How to Navigate to Web Pages Efficiently Without Using Navigation Menus
This guide explores ways to navigate to URLs more efficiently inside a web browser, with a focus on the Google Chrome and Mozilla Firefox browsers. It does not cover bookmarks or custom keyword searches, as these are often covered in other guides. This guide emphasizes typing words to navigate rather than clicking and navigating menus.
The main goal is to navigate more quickly to webpages, but the methods here, particularly Methods 2, 3, and 4 have two more benefits: (a) they can be used to quickly retrieve specific URLs to copy/paste into other content. For instance, if writing a blog post where you want to link to specific content you've already read, you can call up the URLs quickly, without even needing to revisit the pages, (b) by reducing the number of intermediate page loads needed to get to a page, they make it easier to work offline and with poor connectivity. In particular, you can call up a URL even while offline, switch to an existing open tab while offline, and visit a URL directly without an intermediate search engine query.
Part 1Summary Table
The table summarizes the various strategies for navigation covered later in this article, and helps you decide which strategies to use in a given situation.
Strategy What you need to remember about a page Pros Cons/caveats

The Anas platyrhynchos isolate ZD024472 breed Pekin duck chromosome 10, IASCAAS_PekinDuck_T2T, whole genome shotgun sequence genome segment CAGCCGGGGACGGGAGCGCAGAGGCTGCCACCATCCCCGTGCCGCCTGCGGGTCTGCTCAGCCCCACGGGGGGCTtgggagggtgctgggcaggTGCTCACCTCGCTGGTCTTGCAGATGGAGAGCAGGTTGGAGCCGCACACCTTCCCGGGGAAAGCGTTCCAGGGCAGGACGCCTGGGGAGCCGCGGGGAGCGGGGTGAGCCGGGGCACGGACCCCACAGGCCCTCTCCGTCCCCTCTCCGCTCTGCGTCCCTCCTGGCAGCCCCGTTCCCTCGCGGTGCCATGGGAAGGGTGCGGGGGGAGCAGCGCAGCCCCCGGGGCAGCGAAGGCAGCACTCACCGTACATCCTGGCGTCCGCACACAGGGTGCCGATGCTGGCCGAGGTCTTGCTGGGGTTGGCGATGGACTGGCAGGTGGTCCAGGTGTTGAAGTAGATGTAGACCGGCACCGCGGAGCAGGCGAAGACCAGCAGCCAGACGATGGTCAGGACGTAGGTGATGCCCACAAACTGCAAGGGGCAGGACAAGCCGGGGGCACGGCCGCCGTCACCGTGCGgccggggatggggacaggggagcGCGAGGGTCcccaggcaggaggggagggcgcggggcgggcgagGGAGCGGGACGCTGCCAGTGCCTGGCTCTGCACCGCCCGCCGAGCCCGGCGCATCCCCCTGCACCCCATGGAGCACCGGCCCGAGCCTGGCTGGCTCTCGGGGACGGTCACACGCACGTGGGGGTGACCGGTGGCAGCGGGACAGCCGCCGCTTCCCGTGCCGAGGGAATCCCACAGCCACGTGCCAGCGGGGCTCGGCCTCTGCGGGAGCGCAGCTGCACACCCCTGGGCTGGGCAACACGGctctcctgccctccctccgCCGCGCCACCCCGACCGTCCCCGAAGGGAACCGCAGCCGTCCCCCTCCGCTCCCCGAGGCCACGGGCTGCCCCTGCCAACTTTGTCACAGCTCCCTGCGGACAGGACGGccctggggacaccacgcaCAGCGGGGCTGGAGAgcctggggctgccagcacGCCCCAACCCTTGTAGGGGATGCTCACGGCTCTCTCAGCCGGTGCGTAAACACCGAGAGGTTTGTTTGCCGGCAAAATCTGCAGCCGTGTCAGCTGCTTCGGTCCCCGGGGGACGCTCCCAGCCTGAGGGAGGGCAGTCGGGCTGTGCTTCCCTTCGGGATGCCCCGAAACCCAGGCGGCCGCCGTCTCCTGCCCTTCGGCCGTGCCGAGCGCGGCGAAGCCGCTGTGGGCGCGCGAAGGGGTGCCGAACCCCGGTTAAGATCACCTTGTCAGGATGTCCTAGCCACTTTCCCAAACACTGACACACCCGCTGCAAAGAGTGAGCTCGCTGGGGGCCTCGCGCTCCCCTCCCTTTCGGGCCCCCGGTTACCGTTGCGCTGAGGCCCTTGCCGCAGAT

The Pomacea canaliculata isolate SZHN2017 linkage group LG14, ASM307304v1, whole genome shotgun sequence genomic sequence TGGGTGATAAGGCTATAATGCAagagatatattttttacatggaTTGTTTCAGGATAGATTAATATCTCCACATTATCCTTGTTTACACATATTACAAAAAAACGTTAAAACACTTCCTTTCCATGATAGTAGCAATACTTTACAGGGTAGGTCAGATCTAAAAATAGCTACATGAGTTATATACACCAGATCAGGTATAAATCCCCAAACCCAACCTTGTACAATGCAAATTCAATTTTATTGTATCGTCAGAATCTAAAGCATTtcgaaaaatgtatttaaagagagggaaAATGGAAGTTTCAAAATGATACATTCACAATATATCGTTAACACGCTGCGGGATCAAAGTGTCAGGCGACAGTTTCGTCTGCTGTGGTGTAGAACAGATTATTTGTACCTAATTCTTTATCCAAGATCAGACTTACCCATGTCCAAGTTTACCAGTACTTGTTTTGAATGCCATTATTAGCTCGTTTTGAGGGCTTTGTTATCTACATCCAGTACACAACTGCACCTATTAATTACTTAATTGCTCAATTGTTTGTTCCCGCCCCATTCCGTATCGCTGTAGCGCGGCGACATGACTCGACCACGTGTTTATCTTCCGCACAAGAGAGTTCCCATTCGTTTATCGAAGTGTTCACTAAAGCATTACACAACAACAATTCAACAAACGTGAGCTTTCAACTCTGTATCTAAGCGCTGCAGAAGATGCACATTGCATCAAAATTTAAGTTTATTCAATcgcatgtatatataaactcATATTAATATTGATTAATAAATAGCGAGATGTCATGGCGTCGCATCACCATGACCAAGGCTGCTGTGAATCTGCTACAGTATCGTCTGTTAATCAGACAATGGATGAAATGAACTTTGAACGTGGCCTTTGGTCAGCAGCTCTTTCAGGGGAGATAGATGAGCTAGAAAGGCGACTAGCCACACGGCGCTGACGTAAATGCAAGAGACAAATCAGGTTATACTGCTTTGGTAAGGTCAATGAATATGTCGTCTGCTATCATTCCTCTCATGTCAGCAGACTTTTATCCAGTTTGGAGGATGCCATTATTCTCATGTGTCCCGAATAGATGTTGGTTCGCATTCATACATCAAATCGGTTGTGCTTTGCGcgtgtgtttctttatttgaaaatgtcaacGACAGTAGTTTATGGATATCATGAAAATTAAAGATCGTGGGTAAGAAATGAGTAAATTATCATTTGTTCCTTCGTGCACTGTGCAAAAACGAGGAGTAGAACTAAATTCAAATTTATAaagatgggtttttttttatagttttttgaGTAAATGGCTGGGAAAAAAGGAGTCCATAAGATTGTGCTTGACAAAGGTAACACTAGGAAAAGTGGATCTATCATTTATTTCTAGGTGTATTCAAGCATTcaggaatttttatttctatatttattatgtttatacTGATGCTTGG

Address bar A word that appears in the URL or title Easy to use and searching is fast In Google Chrome, the set of URLs that are searched is limited to those visited in the last 3 days or visited at least 4 times or typed at least once
History search A word that appears in the URL or title Easy to use and searches through all of your browser's history Searching is slower than the address bar
Site-specific URL manipulation A word that appears in the URL or title of a similar page You don't need to have previously visited the page Requires good understand of the website's URL structure; might require practice to get used to
Search engine (without site: operator) A word that appears in the URL, title, or body of the page You don't need to remember a word or phrase in the URL/title Without the site: operator, a search engine will search all of the internet, so you will possibly have to sift through many irrelevant results. Also, the method doesn't work for things indexed by search engines, such as private Google Docs, forums, wikis, and code repositories
Site-specific search (site's search box or search engine with site: operator) A word that appears in the body of the page and the website the page is on You don't need to remember a word or phrase in the URL/title Some sites have a bad search tool; others disable search engine indexing so the site: operator doesn't work
Browser's history database A word that appears in the URL or title Fully programmable/customizable once setup is complete Requires manual setup
Mirror of content A word that appears in the URL, title, or body of the page Search criteria more flexible Requires downloading content
Part 2Using the Address Bar for a Basic Search
The address bar (or URL/keyword navigation bar) is a bar at the top of the browser that displays the current webpage's URL. Most of the time when navigating to a specific page that you have visited in the past, you will be typing words from the URL or title of the page into this bar and selecting from the suggestions given by the browser. In Google Chrome, this bar is called the omnibox. In Mozilla Firefox, it is called the Awesome Bar.